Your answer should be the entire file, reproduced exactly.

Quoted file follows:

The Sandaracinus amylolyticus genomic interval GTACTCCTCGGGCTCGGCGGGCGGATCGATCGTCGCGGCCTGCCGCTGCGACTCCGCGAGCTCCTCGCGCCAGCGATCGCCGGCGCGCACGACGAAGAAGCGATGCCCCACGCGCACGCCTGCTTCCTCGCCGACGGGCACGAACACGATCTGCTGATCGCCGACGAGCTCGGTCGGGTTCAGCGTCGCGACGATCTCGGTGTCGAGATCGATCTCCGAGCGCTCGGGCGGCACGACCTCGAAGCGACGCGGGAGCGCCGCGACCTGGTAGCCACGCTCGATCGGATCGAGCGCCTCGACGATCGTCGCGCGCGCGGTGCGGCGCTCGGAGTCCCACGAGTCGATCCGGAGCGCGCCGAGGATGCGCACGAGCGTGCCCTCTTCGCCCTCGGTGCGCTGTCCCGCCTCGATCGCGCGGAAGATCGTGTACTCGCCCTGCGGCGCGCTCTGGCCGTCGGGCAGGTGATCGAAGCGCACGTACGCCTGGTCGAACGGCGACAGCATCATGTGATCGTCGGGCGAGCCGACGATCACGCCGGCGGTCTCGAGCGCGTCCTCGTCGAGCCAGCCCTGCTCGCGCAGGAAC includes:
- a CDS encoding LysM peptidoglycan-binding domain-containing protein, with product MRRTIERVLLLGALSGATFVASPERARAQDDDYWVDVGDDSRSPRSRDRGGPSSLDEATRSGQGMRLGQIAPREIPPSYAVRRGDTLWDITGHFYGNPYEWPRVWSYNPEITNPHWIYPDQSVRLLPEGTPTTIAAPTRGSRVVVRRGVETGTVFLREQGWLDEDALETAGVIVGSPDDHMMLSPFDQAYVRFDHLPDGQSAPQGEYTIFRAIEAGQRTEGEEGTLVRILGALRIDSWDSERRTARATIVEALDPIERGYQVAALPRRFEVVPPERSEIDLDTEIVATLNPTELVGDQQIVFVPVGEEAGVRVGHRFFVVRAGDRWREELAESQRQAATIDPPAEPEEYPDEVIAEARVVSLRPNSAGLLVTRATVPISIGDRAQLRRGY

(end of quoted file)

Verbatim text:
The Sandaracinus amylolyticus genomic interval GTACTCCTCGGGCTCGGCGGGCGGATCGATCGTCGCGGCCTGCCGCTGCGACTCCGCGAGCTCCTCGCGCCAGCGATCGCCGGCGCGCACGACGAAGAAGCGATGCCCCACGCGCACGCCTGCTTCCTCGCCGACGGGCACGAACACGATCTGCTGATCGCCGACGAGCTCGGTCGGGTTCAGCGTCGCGACGATCTCGGTGTCGAGATCGATCTCCGAGCGCTCGGGCGGCACGACCTCGAAGCGACGCGGGAGCGCCGCGACCTGGTAGCCACGCTCGATCGGATCGAGCGCCTCGACGATCGTCGCGCGCGCGGTGCGGCGCTCGGAGTCCCACGAGTCGATCCGGAGCGCGCCGAGGATGCGCACGAGCGTGCCCTCTTCGCCCTCGGTGCGCTGTCCCGCCTCGATCGCGCGGAAGATCGTGTACTCGCCCTGCGGCGCGCTCTGGCCGTCGGGCAGGTGATCGAAGCGCACGTACGCCTGGTCGAACGGCGACAGCATCATGTGATCGTCGGGCGAGCCGACGATCACGCCGGCGGTCTCGAGCGCGTCCTCGTCGAGCCAGCCCTGCTCGCGCAGGAAC includes:
- a CDS encoding LysM peptidoglycan-binding domain-containing protein, with product MRRTIERVLLLGALSGATFVASPERARAQDDDYWVDVGDDSRSPRSRDRGGPSSLDEATRSGQGMRLGQIAPREIPPSYAVRRGDTLWDITGHFYGNPYEWPRVWSYNPEITNPHWIYPDQSVRLLPEGTPTTIAAPTRGSRVVVRRGVETGTVFLREQGWLDEDALETAGVIVGSPDDHMMLSPFDQAYVRFDHLPDGQSAPQGEYTIFRAIEAGQRTEGEEGTLVRILGALRIDSWDSERRTARATIVEALDPIERGYQVAALPRRFEVVPPERSEIDLDTEIVATLNPTELVGDQQIVFVPVGEEAGVRVGHRFFVVRAGDRWREELAESQRQAATIDPPAEPEEYPDEVIAEARVVSLRPNSAGLLVTRATVPISIGDRAQLRRGY